Hurricanes are categorized on the Saffir-Simpson Hurricane Scale based on their intensity. The Scale starts at 1, which is a minimal hurricane and ends at 5, is a very strong hurricane.
Category (km/h) (mph) (knots) Storm Surge (ft) Damage
1 119-153 74-95 64-82 4-5 Minimal
2 154-177 96-110 83-95 6-8 Moderate
3 178-208 111-129 96-112 9-12 Extensive
4 209-251 130-156 113-136 13-18 Extreme
5 >252 >157 >137 >19 Catastrophic
  • Minimal: damage primarily to shrubbery, trees, and foliage; some coastal flooding and possible minor damage to boats.
  • Moderate: considerable damage to trees; some roof, window and door damage; coastal flooding requiring evacuation; damage to boats.
  • Extensive: large trees were blown down; structural damage to small buildings; serious flooding near the coast; evacuation necessary; coastal structures damaged or destroyed.
  • Extreme: extensive destruction of trees and buildings; large-scale flooding; major damage to low structures within about 450m of shore; possible evacuation from the low ground within eight to 16km of the shore.
  • Catastrophic: trees down; extensive building damage; the coastal area below 3m flooded up to 10km inland; major damages to coastal structures; beaches eroded; massive evacuation near the coast. Damage primarily to shrubbery, trees, and foliage; some coastal flooding and possible minor damage to boats.

More FAQ about Hurricane

Every year, since 1953, the National Hurricane Center in Florida generates a list of pre-approved names for tropical storms and hurricanes. It is much easier to identify a storm by a name than by using the older method of latitude and longitude. 

These lists first consisted only of female names. This changed in 1979, and today the lists alternate between male and female names. Each generated list contains names that begin from A to W, but exclude names that begin with a Q, U or Z.

Did You Know…?


 For hundreds of years, hurricanes in the West Indies were named after the particular saint’s day on which the hurricane occurred. For example, hurricane “San Felipe I” struck Puerto Rico on September 13, 1876 and hurricane “San Felipe II” struck Puerto Rico again on the same day in 1928.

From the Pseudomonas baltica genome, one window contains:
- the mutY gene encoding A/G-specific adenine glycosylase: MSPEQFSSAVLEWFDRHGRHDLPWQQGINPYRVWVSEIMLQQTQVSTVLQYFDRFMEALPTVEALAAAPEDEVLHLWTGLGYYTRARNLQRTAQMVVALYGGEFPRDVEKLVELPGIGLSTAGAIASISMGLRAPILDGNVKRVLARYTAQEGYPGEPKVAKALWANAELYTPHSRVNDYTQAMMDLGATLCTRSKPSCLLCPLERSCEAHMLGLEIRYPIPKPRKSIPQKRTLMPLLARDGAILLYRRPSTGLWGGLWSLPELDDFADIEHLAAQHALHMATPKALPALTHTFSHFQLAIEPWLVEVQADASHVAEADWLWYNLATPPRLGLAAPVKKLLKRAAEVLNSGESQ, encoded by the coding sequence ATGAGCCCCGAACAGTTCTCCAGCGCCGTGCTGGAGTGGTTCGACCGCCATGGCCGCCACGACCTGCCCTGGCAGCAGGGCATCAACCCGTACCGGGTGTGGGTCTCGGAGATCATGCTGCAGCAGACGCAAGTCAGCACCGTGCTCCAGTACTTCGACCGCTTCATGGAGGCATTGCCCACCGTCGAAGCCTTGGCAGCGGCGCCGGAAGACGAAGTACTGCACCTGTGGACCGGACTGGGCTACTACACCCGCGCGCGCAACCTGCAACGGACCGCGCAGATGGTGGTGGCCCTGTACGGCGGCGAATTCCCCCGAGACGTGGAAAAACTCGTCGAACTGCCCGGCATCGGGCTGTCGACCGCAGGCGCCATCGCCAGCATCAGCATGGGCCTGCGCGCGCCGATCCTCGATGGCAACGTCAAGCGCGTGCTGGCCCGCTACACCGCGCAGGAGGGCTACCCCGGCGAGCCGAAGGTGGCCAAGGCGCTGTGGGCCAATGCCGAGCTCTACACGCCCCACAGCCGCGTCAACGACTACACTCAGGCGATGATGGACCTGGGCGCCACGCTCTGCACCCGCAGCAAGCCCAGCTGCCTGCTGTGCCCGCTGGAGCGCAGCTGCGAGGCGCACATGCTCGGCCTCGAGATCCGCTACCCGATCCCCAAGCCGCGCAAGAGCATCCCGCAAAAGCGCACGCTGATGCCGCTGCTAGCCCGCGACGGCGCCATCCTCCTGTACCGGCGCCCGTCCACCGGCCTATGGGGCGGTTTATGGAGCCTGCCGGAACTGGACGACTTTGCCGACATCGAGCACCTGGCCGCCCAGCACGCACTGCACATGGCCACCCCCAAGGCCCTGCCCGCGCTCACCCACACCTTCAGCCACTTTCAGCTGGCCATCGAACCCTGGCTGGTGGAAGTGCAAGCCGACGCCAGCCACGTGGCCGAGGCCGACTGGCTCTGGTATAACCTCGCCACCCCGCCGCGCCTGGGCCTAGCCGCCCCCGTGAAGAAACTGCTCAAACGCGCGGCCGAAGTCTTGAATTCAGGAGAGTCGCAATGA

There are six lists of hurricane names that are reused every six years. This list changes, however, when a hurricane name is retired. Hurricanes that were unusually damaging and had a severe impact on the lives and the economy of a particular country or region are retired and not used for at least ten years.

Wind Activity:
Normally between 119 km (74 mph) and 320 km (200 mph). This normally causes damage to buildings and other structures, destroys crops especially grains and uproots trees and disrupts electricity and telephone lines. Objects such as signs, roofing material, and small items left outside become flying missiles in hurricanes.

Very Heavy Rainfall:
This often results in flooding causing damage to houses, excessive erosion, and landslides, especially where unstable soil exists.

Storm Surges:
Storm surges appear as powerful water bulldozers that sweep inland across coastlines, sweeping everything in its path. The storm surge is a rise in water level that can take hours to reach its maximum height. It is a huge wave that can extend as far as 80 km (50 miles) wide.

Water starts to rise as the storm approaches and continues to rise faster as the centre of the hurricane nears the coast.

The stronger the hurricane and the shallower the offshore water the higher and more powerful the surge will be. This can also cause rapid flooding forced the evacuation and also drowning. Along the coast, storm surges are the greatest threat to life and property.

In the eye or centre of the hurricane, the winds are light and the skies clear or partly cloudy. Maximum force winds and torrential rains surround this calm centre of the hurricane.

The passing of this quiet area signals a change of direction in the winds. That is, the destructive force of the hurricane will be coming from the other direction.